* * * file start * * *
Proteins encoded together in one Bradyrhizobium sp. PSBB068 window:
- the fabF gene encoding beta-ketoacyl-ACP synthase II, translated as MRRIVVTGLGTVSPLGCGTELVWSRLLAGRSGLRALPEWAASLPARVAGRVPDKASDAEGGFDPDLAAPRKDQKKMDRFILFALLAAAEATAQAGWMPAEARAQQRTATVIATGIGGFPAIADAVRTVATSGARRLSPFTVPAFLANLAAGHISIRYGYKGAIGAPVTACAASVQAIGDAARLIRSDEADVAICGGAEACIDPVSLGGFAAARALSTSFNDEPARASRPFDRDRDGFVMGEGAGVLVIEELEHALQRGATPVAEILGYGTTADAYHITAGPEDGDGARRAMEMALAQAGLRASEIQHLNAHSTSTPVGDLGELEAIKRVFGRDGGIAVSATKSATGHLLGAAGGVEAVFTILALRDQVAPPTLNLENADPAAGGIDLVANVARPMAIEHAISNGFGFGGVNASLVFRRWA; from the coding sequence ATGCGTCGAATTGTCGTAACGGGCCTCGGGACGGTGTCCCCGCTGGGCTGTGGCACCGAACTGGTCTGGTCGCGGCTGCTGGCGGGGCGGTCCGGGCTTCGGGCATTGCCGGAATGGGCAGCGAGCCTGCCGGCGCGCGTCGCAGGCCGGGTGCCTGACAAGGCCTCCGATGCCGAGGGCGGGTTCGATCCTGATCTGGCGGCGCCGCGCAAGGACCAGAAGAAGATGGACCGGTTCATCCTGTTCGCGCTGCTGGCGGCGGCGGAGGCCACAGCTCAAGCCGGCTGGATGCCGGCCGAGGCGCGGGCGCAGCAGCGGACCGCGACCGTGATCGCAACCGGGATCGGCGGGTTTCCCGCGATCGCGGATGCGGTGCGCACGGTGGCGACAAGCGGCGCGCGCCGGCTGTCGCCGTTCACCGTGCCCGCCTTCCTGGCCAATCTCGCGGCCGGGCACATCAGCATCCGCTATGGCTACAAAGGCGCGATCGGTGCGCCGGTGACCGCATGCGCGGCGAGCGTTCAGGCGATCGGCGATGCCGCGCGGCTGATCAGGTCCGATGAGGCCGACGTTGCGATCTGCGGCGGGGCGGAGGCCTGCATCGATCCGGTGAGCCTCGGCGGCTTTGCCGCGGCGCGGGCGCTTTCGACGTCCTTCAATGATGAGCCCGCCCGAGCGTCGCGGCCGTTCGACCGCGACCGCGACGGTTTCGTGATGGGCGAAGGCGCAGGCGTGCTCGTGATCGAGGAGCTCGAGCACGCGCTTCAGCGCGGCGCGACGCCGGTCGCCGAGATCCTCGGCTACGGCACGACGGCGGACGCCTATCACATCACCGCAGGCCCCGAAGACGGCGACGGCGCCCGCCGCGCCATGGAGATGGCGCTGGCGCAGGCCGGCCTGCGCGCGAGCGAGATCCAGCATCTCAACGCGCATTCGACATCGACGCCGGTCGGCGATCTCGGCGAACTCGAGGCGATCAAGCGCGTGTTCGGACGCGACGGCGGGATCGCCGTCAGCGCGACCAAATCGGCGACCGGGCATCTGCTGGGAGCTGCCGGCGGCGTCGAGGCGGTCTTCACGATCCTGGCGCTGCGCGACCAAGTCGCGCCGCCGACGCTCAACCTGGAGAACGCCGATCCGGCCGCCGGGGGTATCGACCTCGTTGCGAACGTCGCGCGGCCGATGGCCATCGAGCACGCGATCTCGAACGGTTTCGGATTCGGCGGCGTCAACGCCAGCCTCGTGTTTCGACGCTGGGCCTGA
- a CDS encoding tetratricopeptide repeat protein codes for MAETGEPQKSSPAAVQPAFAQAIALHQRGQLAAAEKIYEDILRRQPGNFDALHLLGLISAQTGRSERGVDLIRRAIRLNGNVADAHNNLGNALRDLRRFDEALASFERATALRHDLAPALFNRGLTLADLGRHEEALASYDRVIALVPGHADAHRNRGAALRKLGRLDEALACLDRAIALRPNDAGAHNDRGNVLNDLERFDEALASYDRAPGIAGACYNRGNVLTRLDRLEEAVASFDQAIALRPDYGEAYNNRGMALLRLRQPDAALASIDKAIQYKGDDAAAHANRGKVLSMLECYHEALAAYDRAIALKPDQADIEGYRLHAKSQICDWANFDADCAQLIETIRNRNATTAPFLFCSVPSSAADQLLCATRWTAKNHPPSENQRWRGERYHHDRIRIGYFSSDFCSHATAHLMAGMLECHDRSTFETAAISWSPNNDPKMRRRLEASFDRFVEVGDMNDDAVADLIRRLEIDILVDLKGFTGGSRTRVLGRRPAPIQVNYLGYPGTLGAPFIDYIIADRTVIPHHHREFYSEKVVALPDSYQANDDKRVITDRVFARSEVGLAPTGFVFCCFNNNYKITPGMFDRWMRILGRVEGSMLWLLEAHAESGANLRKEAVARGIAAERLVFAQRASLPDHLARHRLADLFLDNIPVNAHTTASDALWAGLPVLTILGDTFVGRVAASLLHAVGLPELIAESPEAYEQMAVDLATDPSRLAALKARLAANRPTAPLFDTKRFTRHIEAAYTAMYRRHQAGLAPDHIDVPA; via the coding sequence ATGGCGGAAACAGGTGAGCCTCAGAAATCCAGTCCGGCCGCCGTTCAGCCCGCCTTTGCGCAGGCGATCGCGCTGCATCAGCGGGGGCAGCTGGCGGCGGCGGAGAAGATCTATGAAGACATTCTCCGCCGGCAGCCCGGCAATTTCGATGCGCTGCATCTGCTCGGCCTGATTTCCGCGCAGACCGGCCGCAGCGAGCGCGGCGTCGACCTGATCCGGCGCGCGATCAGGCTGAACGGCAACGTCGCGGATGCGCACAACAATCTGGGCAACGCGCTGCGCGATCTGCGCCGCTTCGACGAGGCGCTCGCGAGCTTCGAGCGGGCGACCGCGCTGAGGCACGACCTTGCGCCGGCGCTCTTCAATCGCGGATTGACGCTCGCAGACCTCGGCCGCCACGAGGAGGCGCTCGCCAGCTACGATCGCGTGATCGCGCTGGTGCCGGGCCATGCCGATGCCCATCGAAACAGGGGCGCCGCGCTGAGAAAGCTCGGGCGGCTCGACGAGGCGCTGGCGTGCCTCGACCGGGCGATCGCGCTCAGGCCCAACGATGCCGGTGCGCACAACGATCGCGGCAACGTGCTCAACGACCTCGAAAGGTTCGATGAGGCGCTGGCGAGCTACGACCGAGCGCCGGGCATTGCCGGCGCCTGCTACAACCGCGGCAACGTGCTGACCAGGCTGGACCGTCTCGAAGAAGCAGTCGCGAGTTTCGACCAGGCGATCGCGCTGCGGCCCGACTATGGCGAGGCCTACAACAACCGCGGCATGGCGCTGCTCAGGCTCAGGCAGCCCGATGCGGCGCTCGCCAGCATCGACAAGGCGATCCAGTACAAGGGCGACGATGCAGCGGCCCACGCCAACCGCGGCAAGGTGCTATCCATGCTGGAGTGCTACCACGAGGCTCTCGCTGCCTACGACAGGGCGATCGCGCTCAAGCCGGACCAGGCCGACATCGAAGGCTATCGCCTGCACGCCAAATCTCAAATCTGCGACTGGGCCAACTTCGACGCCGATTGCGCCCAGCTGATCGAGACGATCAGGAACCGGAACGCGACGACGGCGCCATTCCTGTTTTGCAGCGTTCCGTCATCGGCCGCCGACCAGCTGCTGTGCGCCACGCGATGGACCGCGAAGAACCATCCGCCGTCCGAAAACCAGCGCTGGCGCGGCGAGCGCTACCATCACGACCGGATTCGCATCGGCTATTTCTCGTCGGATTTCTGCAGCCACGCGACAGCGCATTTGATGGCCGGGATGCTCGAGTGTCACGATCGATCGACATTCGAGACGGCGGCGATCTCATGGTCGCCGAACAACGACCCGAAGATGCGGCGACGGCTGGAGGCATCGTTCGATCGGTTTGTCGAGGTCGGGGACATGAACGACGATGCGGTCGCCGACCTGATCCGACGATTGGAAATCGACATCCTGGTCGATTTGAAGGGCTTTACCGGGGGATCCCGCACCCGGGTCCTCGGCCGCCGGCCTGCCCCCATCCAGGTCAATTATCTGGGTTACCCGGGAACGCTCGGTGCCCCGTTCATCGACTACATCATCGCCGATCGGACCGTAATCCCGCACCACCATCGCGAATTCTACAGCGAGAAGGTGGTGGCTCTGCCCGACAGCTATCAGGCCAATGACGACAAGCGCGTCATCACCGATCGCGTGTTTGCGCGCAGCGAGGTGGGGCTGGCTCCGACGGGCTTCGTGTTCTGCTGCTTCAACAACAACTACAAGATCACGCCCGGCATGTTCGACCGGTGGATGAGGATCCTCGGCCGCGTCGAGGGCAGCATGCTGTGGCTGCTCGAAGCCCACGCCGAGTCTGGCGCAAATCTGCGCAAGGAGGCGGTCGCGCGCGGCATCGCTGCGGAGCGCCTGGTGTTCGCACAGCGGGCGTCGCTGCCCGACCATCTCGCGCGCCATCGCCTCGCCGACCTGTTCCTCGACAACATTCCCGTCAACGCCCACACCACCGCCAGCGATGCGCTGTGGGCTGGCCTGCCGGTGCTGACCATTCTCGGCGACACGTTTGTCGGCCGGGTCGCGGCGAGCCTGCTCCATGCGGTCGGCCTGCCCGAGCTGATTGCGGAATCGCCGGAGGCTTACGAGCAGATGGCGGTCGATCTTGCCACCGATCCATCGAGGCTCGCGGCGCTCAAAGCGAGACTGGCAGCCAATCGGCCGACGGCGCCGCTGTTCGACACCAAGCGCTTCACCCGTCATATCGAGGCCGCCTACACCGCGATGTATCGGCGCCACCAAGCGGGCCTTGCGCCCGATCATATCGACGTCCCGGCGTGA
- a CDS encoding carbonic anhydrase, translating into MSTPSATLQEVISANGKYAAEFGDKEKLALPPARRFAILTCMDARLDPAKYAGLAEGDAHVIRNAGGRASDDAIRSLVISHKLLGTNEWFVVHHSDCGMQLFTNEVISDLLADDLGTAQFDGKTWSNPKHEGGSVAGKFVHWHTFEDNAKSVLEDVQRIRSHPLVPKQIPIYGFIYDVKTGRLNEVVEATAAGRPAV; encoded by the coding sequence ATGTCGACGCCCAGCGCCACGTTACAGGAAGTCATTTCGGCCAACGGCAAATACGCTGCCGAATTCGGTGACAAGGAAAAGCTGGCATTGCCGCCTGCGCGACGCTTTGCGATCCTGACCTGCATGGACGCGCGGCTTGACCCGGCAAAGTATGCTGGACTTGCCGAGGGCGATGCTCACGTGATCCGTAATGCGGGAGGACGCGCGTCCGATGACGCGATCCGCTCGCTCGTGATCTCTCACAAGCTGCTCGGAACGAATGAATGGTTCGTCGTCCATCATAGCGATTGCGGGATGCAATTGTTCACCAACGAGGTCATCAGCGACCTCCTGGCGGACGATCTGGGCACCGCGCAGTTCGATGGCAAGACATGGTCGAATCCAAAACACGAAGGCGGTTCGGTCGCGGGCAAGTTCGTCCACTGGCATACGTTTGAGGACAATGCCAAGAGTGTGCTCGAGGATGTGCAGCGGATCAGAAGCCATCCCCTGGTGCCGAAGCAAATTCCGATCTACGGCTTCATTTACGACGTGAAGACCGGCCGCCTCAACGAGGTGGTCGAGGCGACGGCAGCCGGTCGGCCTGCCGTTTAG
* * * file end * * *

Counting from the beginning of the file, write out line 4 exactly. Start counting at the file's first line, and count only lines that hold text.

- a CDS encoding carbonic anhydrase, translating into MSTPSATLQEVISANGKYAAEFGDKEKLALPPARRFAILTCMDARLDPAKYAGLAEGDAHVIRNAGGRASDDAIRSLVISHKLLGTNEWFVVHHSDCGMQLFTNEVISDLLADDLGTAQFDGKTWSNPKHEGGSVAGKFVHWHTFEDNAKSVLEDVQRIRSHPLVPKQIPIYGFIYDVKTGRLNEVVEATAAGRPAV; encoded by the coding sequence ATGTCGACGCCCAGCGCCACGTTACAGGAAGTCATTTCGGCCAACGGCAAATACGCTGCCGAATTCGGTGACAAGGAAAAGCTGGCATTGCCGCCTGCGCGACGCTTTGCGATCCTGACCTGCATGGACGCGCGGCTTGACCCGGCAAAGTATGCTGGACTTGCCGAGGGCGATGCTCACGTGATCCGTAATGCGGGAGGACGCGCGTCCGATGACGCGATCCGCTCGCTCGTGATCTCTCACAAGCTGCTCGGAACGAATGAATGGTTCGTCGTCCATCATAGCGATTGCGGGATGCAATTGTTCACCAACGAGGTCATCAGCGACCTCCTGGCGGACGATCTGGGCACCGCGCAGTTCGATGGCAAGACATGGTCGAATCCAAAACACGAAGGCGGTTCGGTCGCGGGCAAGTTCGTCCACTGGCATACGTTTGAGGACAATGCCAAGAGTGTGCTCGAGGATGTGCAGCGGATCAGAAGCCATCCCCTGGTGCCGAAGCAAATTCCGATCTACGGCTTCATTTACGACGTGAAGACCGGCCGCCTCAACGAGGTGGTCGAGGCGACGGCAGCCGGTCGGCCTGCCGTTTAG